Predictors of postoperative complications and readmissions in laparoscopic pancreas resection: Results of a cohort 105 consecutive. Cases. A retrospective study
Javier A Cienfuegos 1 , Luis Hurtado-Pardo 2 , Charles E Breeze 3 , Francisco Guillen 4 , Víctor Valenti 5 , Gabriel Zozaya 6 , Pablo Martí 6 , Alberto Benito 7 , Fernando Pardo 6 , José Luis Hernández Lizoáin 6 , Fernando Rotellar 6
Introduction: Laparoscopic resection of the pancreas (LRP) has been implemented to a varying degree because it is technically demanding and requires a long learning curve. In the present study we analyze the risk factors for complications and hospital readmissions in a single center study of 105 consecutive LRPs.
Methods: We conducted a retrospective study using a prospective database. Data were collected on age, gender, BMI, ASA score, type of surgery, histologic type, operative time, hospital stay, postoperative complications, degree of severity and hospital readmission.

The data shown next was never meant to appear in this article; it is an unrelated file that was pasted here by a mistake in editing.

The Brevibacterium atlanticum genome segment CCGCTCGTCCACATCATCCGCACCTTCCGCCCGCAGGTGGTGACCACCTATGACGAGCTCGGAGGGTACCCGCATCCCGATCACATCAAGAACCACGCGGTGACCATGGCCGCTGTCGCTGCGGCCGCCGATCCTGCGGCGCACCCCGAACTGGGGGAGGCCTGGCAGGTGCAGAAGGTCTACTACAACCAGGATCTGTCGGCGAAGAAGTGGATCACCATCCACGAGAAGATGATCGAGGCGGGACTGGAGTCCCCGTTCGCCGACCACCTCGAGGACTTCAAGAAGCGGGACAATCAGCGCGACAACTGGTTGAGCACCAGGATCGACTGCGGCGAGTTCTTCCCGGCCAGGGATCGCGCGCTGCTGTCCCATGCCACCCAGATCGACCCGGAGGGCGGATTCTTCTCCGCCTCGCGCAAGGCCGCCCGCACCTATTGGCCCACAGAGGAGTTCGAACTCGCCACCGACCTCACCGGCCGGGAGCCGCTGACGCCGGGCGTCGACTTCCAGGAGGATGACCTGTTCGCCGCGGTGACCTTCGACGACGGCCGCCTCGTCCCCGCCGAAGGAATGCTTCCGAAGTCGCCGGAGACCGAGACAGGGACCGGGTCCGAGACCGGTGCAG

Results: The cohort included 105 patients, 63 females and 42 males with a median age and BMI of 58 (53-70) and 25.5 (22,2-27.9) respectively. Eighteen (17%) central pancreatectomies, 5 (4.8%) enucleations, 81 (77.6%) distal pancreatectomies and one total pancreatectomy were performed. Fifty-six patients (53.3%) experienced some type of complication, of which 13 (12.3%) were severe (Clavien-Dindo > IIIb) and 11 (10.5%) patients were readmitted in the first 30 days after surgery. In the univariate analysis, age, male gender, ASA score, central pancreatectomy and operative time were significantly associated with the development of complications ( p < 0.05). In the multivariate analysis, male gender (OR 7.97; 95% CI 1.08-58.88)), severe complications (OR 59.40;95% CI, 7.69-458.99), and the development of intrabdominal collections (OR 8.97; 95% CI, 1.28-63.02)) were associated with hospital readmission.
Conclusions: Age, male gender, ASA score, operative time and central pancreatectomy are associated with a higher incidence of complications. Male gender, severe complications and intraabdominal collections are associated with more hospital readmissions.